[Openid-specs-ab] About ID Tokens being access tokens

John Bradley ve7jtb at ve7jtb.com
Sat Aug 27 02:38:17 UTC 2011


I currently have them as OAuth protected resources.  On the last call people wanted the check session endpoint to take the Id_token as a parameter rather than as a access token.  I think the argument is that the token is easier to access as a parameter.  I think that is a potential problem with the OAuth lib. 

John B

Sent from my iPhone

On 2011-08-26, at 11:52 AM, hideki nara <hdknr at ic-tact.co.jp> wrote:

> Andreas, I'm with you.
> Both Check Session EP and UserInfo EP look two different OAuth
> Protected Resources to me.
> To make things simpler, I wish that the Connect flow is equal to the
> OAuth flow as much as possible and
> things special in Connect would be implemented in token(claims)
> structure and protected resource calls.
> ---
> hideki nara
> 
> 2011/8/26 Andreas Åkre Solberg <andreas.solberg at uninett.no>:
>> I assume you have considered this idea already, and possibly rejected it for some reason?
>> 
>> The idea is that the ID Token and the User Info Access Token is two independent tokens, with separate (OAuth) scope; let's say 'openid-session' and 'openid-userdata'. The RP may indicate which of the token is needed in the Authentication request. The most common use case would be to start with doing an authentication request with 'scope=openid-session'.
>> 
>> The RP may get an User data access token by sending a refresh token request to the token endpoint using the refresh token, and the scope set to 'openid-userdata'.
>> 
>> One benefit of this would be that the ID Token will be received with a token_type, leaving it more open to support other token types in the future. You will also be able to get expires_in and potentially more meta attributes about the token.
>> 
>> As I see it this will be very inline with the OAuth spec, and may be easy to get working with existing OAuth 2.0 libraries.
>> 
>> There is a drawback that this would require an additional roundtrip to get both tokens. On the other hand; if providers issue user data access tokens with long duration; these probably be cached locally with the RT user account; and may be used to refresh user data may be on a regular basis (back channel, without the user present; this way the de-provisioning problem also could be solved: BTW: we need a 'userdoesnotexistsanymore' error code in user info). Then there would be no need to request an user data access token every time the user logs in.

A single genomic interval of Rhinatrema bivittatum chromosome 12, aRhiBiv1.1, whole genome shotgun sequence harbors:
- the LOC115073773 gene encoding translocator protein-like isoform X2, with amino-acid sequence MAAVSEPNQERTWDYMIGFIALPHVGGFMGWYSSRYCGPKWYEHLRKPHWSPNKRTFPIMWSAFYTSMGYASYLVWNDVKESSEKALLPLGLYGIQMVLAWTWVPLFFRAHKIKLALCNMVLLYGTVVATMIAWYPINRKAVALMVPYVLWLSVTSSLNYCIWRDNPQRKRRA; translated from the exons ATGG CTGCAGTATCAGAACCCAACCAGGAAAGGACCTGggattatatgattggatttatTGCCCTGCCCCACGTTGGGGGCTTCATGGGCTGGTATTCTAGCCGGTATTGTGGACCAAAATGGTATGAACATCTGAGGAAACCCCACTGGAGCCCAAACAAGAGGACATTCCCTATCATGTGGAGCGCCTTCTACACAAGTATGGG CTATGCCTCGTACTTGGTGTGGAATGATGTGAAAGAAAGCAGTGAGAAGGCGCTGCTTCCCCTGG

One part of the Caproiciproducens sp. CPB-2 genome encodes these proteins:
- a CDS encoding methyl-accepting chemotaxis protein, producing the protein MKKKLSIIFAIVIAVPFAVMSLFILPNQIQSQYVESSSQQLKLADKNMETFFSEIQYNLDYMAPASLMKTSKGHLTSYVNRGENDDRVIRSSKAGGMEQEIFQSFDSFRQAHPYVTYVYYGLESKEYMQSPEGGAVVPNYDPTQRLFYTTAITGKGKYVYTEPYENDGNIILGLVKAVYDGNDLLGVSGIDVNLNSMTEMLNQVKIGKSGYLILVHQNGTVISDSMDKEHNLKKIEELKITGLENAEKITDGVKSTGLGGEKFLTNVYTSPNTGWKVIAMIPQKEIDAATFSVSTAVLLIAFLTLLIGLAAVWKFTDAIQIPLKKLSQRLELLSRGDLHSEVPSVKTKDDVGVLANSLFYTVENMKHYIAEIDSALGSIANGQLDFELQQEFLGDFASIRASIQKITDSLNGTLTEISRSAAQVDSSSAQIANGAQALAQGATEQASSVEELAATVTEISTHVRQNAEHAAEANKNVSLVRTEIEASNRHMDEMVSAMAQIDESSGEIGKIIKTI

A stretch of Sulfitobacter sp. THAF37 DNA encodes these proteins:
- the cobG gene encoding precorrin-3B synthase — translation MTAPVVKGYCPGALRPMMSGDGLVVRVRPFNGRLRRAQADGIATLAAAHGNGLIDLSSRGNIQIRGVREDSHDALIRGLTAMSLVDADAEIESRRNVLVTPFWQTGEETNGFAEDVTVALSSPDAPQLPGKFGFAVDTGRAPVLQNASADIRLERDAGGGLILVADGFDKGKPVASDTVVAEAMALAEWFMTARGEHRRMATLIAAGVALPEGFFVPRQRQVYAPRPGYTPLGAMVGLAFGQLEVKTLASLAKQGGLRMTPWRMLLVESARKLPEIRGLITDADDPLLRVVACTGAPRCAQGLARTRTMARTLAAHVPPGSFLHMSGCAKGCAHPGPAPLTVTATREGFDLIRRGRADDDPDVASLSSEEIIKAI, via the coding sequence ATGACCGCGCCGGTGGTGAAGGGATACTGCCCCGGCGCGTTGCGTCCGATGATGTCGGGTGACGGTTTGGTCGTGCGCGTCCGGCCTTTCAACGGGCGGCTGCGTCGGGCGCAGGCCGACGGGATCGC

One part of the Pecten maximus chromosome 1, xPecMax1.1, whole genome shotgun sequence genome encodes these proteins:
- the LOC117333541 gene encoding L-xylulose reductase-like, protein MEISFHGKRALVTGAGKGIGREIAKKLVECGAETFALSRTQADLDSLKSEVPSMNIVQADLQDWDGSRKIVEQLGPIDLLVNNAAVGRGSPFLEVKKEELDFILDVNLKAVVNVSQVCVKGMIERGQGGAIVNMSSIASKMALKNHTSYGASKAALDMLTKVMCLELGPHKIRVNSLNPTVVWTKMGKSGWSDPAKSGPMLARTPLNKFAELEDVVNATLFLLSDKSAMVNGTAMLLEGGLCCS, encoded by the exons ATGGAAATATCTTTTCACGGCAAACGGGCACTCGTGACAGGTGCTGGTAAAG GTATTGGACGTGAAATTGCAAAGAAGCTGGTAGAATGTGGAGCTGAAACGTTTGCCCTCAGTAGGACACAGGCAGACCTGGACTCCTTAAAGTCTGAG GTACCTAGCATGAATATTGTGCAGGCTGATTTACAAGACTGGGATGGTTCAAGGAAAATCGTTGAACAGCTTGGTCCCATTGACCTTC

>> 
>> There also might potentially be a use case for a RP to ask for a User Data access token (scope=openid-userdata in the initial request, without even establishing a session (no id_token needed). In example there are book shops that give students 'offers', and educational identity federations may help verifying that a person is a student. This could be part of the flow when purchasing a book, to ask the educational institutions user info endpoint if the person is a student or not; but the book store would not like the user to be able to login using his educational account, therefore establishing a session might be unnecessary. BWT: The current ID Token has an issue with the user_id, which leak privacy in the case where the RP not necessarily need to recognize the user again the second time he/she enters. (In SAML we have transient nameID).
>> 
>> I assume there will be extensions added to OpenID that would involve granting access to data of the user, that does not fully fit into the user info service; say in example that you would like to extend OpenID with a standardized API for accessing calendar data; issuing 'openid-calendar' access token to access a CalDAV endpoint for modifying the user's calendar. These extensions would be 'more familiar' to the OpenID consumers, if they were already used to obtaining additional tokens using the refresh token.
>> 
>> The fact that there is not in the current OAuth draft allowed to use refresh_tokens in implicit grant flow, may be a show stopper.
>> 
>> If we continued and said that the ID Token would be a transparent access token as well; and that it was required to use the check_session service to translate it into a JWT; then we could make the spec even simpler by removing the refresh session service, and instead refresh the id token using the token service with the refresh token as a grant_type. I see that this would include yet another round trip, which probably is not wanted, but I'm just thinking out load to try to understand this better..
>> 
>> Andreas
>> 
>> 
>> 
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